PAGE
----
Designing a home for children takes careful planning – and that was exactly what Arissa and her husband did before coming up with the concept of their four-room HDB home at Jelubu Road.
Built with family living in mind, this 126 sqm space conveys cosy comfort through its pleasing Nordic-inspired aesthetic and just the right amount of woody elements throughout.
Working with local interior design firm KDOT Associates, Arissa also sought to create an organised open layout that would allow her to keep an eye on her children easily. Scroll down to find out how the renovation went!
Arissa (A): I am Arissa, an Operations Lead at a pharmaceutical company. I live with my husband and three children in this four-room resale flat at Jelubu Road.
My home's design:
A: Going into the renovation, I had a clear idea of what the final result would be. I wanted a Nordic-inspired theme, but something that looks less 'Scandi-MUJI' because of how overpowering the woody feel would be.
I started my research by looking at pictures and photo albums on Qanvast, Pinterest, and Instagram to get a sense of what colours, carpentry and lighting to include. Every small detail plays a part in determining how it (the house) will look like, so it was important for me to know what should be in the final design, and what shouldn't.
How I got to know my designer:
A: After getting a better sense of what the house would look like, the next thing I did was to find designers who I felt would be able to execute my ideas.
I shortlisted a total of three firms, and among them was Kobe (of KDOT Associates), who I ended up working with.
About working with KDOT Associates:
A: Out of the three designers whom we met up with, Kobe was the best choice because my husband and I felt comfortable working with him. We trusted him because of the confidence he inspired through his portfolio and his personal approach to designing our home.
Based on the theme we wanted, Kobe came up with mood boards instead of 3D drawings, which I prefer because of how quickly it allowed us to get on the same page about the colours, furniture, as well as the overall look and feel of the house.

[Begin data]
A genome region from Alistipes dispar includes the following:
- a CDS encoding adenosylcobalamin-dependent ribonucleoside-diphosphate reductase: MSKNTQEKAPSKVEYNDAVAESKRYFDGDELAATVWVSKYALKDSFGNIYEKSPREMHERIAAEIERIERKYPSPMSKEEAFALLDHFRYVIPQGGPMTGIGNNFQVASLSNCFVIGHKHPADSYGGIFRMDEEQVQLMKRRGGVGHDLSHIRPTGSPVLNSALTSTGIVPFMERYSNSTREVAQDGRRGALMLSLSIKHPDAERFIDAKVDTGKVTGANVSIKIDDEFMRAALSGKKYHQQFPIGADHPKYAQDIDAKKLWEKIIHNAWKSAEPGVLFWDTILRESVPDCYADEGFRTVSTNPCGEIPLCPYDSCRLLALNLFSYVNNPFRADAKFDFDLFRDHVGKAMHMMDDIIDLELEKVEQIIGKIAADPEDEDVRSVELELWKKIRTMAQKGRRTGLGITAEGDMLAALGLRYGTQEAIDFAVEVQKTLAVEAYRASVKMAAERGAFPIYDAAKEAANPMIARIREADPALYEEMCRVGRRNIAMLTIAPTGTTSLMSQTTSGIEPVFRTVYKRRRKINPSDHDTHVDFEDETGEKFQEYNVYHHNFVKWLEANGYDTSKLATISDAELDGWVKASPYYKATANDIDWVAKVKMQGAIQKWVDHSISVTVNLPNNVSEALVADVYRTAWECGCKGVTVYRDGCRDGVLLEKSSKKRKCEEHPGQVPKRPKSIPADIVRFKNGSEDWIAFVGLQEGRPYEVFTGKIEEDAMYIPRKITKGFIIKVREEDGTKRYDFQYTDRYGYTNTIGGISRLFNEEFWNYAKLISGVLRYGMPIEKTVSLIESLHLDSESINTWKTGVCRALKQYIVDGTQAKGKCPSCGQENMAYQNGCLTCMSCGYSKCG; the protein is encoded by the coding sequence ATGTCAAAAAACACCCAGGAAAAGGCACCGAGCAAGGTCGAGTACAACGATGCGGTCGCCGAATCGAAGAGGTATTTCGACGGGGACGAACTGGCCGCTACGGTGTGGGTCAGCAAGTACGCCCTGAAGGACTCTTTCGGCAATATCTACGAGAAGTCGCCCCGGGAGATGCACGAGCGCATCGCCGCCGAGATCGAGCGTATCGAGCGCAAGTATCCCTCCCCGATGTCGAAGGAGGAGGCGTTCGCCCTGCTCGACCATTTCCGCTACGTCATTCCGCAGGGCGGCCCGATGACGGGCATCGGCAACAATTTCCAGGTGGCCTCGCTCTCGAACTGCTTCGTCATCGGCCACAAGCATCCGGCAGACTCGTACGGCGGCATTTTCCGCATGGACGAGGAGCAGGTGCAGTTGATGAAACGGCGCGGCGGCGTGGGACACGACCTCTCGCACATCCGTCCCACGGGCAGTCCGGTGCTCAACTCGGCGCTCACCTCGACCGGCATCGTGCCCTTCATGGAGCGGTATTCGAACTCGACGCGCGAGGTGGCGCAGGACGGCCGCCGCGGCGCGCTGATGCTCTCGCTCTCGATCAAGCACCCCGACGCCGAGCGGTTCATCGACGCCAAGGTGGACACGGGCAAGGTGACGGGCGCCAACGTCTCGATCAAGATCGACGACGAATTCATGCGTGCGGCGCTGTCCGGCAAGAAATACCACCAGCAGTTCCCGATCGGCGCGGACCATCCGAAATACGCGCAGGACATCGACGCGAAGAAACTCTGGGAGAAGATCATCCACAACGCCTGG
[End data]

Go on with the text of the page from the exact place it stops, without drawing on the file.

A: Because I have three children, it was important that the home's design would be easy-to-clean, have plenty of storage, and have sufficient space. These three aspects come into play throughout the entire house. For instance, there's enough (central) walkway space so that there won't be any accidents when the kids run about.
Certain features in the house were also built with my children's safety in mind, like the glass bifold doors of the playroom, which allow my husband and I to keep a close eye on the kids even from the kitchen and dining area.
A: Other than the new entrance, we also had a storage partition wall installed between the play room and the bedroom next door.
This idea came from a previous owner, who also has kids. We improved on it such that both spaces now have access to a storage cabinet each, rather than just the bedroom alone.
What was kept:
A: The original design of the house included a shoe cabinet – that is just past the entrance – and a mirrored entrance for the bomb shelter.
The condition of the shoe cabinet was pretty good, and we felt that tearing it down would be a waste, so we had the external vinyl covering replaced to give it a new lease of life.
To sum up...
A: After the renovation, I feel that the house has changed quite a bit as the previous owners had the entire place whitewashed.
I certainly like how it brings a sense of quiet warmth now, and how much more spacious it feels. The flow of the house is also better, and it's easier to view the house from area-to-area because of the expanded sightline.
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